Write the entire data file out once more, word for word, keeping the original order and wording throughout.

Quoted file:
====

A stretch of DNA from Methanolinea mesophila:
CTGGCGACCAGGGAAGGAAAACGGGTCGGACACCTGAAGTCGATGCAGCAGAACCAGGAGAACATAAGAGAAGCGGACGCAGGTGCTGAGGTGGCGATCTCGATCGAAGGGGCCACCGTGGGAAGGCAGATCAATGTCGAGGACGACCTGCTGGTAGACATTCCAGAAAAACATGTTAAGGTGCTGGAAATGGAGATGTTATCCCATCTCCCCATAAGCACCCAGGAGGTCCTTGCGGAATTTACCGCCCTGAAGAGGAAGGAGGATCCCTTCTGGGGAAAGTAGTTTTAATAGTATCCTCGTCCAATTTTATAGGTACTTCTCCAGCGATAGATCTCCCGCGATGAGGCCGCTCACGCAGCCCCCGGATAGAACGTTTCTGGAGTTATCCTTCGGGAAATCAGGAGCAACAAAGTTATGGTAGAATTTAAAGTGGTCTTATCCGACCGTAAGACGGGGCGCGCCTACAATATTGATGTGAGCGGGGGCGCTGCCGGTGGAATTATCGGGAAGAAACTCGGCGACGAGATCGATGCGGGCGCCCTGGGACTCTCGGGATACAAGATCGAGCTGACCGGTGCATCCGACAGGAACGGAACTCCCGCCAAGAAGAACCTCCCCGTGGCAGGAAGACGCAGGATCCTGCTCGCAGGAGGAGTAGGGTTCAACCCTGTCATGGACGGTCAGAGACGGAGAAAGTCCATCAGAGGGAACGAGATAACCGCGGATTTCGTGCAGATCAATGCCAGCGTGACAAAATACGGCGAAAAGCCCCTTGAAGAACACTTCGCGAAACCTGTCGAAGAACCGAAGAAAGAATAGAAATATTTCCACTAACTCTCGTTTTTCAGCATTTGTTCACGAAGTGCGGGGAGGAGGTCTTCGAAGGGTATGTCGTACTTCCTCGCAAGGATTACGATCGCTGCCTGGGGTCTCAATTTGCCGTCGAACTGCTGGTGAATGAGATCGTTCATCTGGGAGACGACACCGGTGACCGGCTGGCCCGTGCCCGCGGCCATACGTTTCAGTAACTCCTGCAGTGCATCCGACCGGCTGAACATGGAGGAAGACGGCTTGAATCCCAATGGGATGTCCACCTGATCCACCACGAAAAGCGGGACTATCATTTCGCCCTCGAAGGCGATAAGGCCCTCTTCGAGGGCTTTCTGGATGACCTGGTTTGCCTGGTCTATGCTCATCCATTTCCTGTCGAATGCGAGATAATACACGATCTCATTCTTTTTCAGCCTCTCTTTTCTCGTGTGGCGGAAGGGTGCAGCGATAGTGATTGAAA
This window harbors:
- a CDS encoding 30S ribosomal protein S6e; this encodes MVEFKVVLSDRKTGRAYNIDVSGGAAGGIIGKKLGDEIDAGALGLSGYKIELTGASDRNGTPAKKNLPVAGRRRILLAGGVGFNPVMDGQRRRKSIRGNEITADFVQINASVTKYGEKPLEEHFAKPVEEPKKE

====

A stretch of DNA from Methanolinea mesophila:
CTGGCGACCAGGGAAGGAAAACGGGTCGGACACCTGAAGTCGATGCAGCAGAACCAGGAGAACATAAGAGAAGCGGACGCAGGTGCTGAGGTGGCGATCTCGATCGAAGGGGCCACCGTGGGAAGGCAGATCAATGTCGAGGACGACCTGCTGGTAGACATTCCAGAAAAACATGTTAAGGTGCTGGAAATGGAGATGTTATCCCATCTCCCCATAAGCACCCAGGAGGTCCTTGCGGAATTTACCGCCCTGAAGAGGAAGGAGGATCCCTTCTGGGGAAAGTAGTTTTAATAGTATCCTCGTCCAATTTTATAGGTACTTCTCCAGCGATAGATCTCCCGCGATGAGGCCGCTCACGCAGCCCCCGGATAGAACGTTTCTGGAGTTATCCTTCGGGAAATCAGGAGCAACAAAGTTATGGTAGAATTTAAAGTGGTCTTATCCGACCGTAAGACGGGGCGCGCCTACAATATTGATGTGAGCGGGGGCGCTGCCGGTGGAATTATCGGGAAGAAACTCGGCGACGAGATCGATGCGGGCGCCCTGGGACTCTCGGGATACAAGATCGAGCTGACCGGTGCATCCGACAGGAACGGAACTCCCGCCAAGAAGAACCTCCCCGTGGCAGGAAGACGCAGGATCCTGCTCGCAGGAGGAGTAGGGTTCAACCCTGTCATGGACGGTCAGAGACGGAGAAAGTCCATCAGAGGGAACGAGATAACCGCGGATTTCGTGCAGATCAATGCCAGCGTGACAAAATACGGCGAAAAGCCCCTTGAAGAACACTTCGCGAAACCTGTCGAAGAACCGAAGAAAGAATAGAAATATTTCCACTAACTCTCGTTTTTCAGCATTTGTTCACGAAGTGCGGGGAGGAGGTCTTCGAAGGGTATGTCGTACTTCCTCGCAAGGATTACGATCGCTGCCTGGGGTCTCAATTTGCCGTCGAACTGCTGGTGAATGAGATCGTTCATCTGGGAGACGACACCGGTGACCGGCTGGCCCGTGCCCGCGGCCATACGTTTCAGTAACTCCTGCAGTGCATCCGACCGGCTGAACATGGAGGAAGACGGCTTGAATCCCAATGGGATGTCCACCTGATCCACCACGAAAAGCGGGACTATCATTTCGCCCTCGAAGGCGATAAGGCCCTCTTCGAGGGCTTTCTGGATGACCTGGTTTGCCTGGTCTATGCTCATCCATTTCCTGTCGAATGCGAGATAATACACGATCTCATTCTTTTTCAGCCTCTCTTTTCTCGTGTGGCGGAAGGGTGCAGCGATAGTGATTGAAA
This window harbors:
- a CDS encoding 30S ribosomal protein S6e; this encodes MVEFKVVLSDRKTGRAYNIDVSGGAAGGIIGKKLGDEIDAGALGLSGYKIELTGASDRNGTPAKKNLPVAGRRRILLAGGVGFNPVMDGQRRRKSIRGNEITADFVQINASVTKYGEKPLEEHFAKPVEEPKKE